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7 Basic Steps to Designing Your Residential Sprinkler System
There are seven necessary steps you need to include when you draw up your irrigation system’s design. They include:

1.  Measure and prepare the area for the sprinkler system: For this job, you’ll need graph paper, a pencil and a tape measure. Measure the length and width of your property. Then draw it to scale, for example, by using one inch to equal 10 ft. In your drawing, you need to include all landscape and hardscapes as well as other barriers, such as walkways, your driveway, your house, outdoor sheds.

2.  Determine your water supply: Ask your local water authority to send you your property’s water pressure report. It’s also wise to check your water’s pressure throughout your house because it can vary from one spot to another. For example, you can determine your outdoor water pressure by using a water gauge:

  • Turn off all the water inside your home

  • Next, hook up the water gauge to your outdoor spigot

  • Then, turn on your outdoor spigot to full blast to measure your water’s output.

You also need to measure your gallons per minute (GPM). You can measure your GPM by putting a one-gallon bucket and turning on your outdoor spigot full blast. Measure the time it takes to fill that one-gallon container. Take the time, in seconds, divide it by 60 and then you have your GPM.

3.  Break up your property into hydrozones: You don’t want to over- or underwater your plants. So, it’s vital to plant your turfgrass and landscapes according to their watering needs called hydrozones. Hydrozones include these four variables:

  • Area size and shape: Hydrozones can be large or small as well as along the side of the house and the front yard. Hydrozones include the turf strips along your sidewalk and the ground cover in your backyard.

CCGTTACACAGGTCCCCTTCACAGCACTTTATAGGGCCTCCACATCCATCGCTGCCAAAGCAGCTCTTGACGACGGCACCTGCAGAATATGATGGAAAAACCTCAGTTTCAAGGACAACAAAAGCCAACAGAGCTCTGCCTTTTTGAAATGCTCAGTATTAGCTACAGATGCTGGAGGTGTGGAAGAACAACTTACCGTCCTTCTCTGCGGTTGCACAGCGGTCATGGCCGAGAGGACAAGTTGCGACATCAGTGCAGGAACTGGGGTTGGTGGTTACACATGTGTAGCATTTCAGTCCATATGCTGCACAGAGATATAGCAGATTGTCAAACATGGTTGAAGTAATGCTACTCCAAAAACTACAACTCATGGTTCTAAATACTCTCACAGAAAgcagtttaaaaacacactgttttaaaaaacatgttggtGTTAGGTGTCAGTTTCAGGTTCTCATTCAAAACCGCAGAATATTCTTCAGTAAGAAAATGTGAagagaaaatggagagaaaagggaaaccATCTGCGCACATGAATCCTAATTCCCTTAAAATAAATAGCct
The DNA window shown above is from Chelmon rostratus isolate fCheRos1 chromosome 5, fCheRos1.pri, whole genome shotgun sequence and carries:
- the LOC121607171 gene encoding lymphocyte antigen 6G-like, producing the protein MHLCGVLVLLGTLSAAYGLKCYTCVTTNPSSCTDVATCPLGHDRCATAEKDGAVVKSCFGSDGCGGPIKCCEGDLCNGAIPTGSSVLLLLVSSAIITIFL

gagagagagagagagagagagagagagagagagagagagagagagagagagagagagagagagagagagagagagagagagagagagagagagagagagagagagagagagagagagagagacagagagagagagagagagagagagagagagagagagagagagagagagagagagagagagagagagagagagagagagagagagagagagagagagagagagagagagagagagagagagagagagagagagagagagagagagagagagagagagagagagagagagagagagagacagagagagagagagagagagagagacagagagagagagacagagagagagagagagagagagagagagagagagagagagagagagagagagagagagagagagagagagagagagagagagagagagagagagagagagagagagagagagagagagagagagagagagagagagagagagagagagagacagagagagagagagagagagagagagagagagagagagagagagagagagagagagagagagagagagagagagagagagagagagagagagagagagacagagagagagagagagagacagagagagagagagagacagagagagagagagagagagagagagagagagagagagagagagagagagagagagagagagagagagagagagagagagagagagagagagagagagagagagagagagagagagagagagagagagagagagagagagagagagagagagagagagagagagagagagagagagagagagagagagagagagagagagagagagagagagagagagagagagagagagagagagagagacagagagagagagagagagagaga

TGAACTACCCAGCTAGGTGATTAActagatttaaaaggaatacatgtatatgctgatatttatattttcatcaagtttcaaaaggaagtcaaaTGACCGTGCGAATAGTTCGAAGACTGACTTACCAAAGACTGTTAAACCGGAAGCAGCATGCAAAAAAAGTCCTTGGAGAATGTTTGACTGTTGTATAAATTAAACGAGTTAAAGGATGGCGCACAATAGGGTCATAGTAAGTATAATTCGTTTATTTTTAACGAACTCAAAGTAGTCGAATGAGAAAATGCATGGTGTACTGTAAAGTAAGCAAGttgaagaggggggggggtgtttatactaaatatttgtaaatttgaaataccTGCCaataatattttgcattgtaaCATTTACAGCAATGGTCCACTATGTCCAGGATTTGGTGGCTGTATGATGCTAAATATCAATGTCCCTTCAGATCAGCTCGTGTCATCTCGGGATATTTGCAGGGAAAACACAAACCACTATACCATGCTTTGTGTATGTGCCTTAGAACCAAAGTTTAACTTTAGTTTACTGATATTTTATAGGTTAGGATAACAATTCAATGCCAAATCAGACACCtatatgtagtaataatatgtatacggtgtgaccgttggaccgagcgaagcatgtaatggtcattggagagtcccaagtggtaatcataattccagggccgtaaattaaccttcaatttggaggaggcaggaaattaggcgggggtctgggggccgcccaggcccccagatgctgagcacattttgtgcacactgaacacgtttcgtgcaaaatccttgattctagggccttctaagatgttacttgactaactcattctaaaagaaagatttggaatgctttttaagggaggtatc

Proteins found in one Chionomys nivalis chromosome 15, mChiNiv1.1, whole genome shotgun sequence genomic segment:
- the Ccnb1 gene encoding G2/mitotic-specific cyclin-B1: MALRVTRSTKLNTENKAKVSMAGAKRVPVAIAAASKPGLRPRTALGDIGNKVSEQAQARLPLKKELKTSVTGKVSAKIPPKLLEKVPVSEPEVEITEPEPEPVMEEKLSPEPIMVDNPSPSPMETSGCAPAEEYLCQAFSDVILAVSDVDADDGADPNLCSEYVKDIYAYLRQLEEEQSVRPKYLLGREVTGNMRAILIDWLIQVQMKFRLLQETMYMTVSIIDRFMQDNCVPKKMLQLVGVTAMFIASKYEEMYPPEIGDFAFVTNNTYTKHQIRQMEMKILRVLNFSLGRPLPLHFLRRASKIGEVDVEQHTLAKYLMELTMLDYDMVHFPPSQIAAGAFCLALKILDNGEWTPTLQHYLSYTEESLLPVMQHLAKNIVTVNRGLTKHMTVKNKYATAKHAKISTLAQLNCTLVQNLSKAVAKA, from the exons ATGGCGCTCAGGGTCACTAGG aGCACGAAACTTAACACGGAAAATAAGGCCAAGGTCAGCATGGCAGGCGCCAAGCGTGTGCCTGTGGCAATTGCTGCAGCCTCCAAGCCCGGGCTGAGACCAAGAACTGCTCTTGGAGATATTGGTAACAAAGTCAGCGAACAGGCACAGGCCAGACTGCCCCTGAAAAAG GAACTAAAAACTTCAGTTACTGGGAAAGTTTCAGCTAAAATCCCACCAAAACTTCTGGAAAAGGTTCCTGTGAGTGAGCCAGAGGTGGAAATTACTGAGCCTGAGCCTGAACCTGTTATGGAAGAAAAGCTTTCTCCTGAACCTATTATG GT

• Sunlight and water: Shady areas of your property don’t need as much water as an area that gets full sun throughout the day.

  • Type of plants: Some plants need a lot of water, such as your lawn, and others, including native plants, don’t need a lot of water. Group plants together based on their watering needs.

  • Soil type: You can have clay, loam or sandy soils. Clay soils hold their shapes when wet. Loam is the perfect soil and breaks apart when it’s wet, and sandy soil is unable to hold water. Water drains right through it.

The type of soil you have determines what type of sprinkler heads and rotors you need to make sure all plants get  adequate water.

4.  Pick your sprinkler heads: Make sure you stick to one sprinkler brand. You don’t want to mix brands because not all sprinkler systems are designed the same.

Additionally, there are different sprinkler heads to meet the watering needs of your various hydrozones:

  • Rotors: Choose your rotor head based on the radius and the reach it needs to make. You don’t want to mix rotor sizes and sprays per hydrozone. Instead, you want to keep the same size and spray per zone.

  • Fixed sprays: A fixed spray has a radius of 6-18 ft. Fixed sprays deliver water to the same area. One spray should end where the next one starts to evenly water a particular area.

  • Specialty patterns and bubblers: These sprinklers are designed to solve particular landscape problems, such as a side or lawn end strips. Spray nozzles deliver water to areas that are up to five feet wide and 15 feet long. Bubblers provide water to specific landscape areas, such as trees or shrubs.

  • Micro- or drip irrigation: These sprinklers work best on ground covers, landscape beds or other planted areas. Many small emitters deliver water directly to the plant’s roots.

5.  Design your sprinkler’s layout: On your design, draw out the spraying circles and sprinkler head locations on your map. Make sure your entire lawn gets watered by adding the areas where nozzles start and stop on your property.

6.  Measure and layout piping: Break up the smaller sprinkler heads into clusters of different circuits each controlled by one valve. For larger areas, group valves together with a manifold that you can then attach to an irrigation controller. Then organize the pipes, fittings, sprinkler heads and valves so they work together.

        Sketch your irrigation system on your graph paper including the exact distance between the various parts of the         sprinkler system, such as valves, controllers, piping and manifolds.

7.  Finishing up your plan: In order to make sure you remember everything you need to build your lawn sprinkler, make a list including all sprinkler parts, such as piping, fittings, controllers, valves, sprinkler heads and manifolds.


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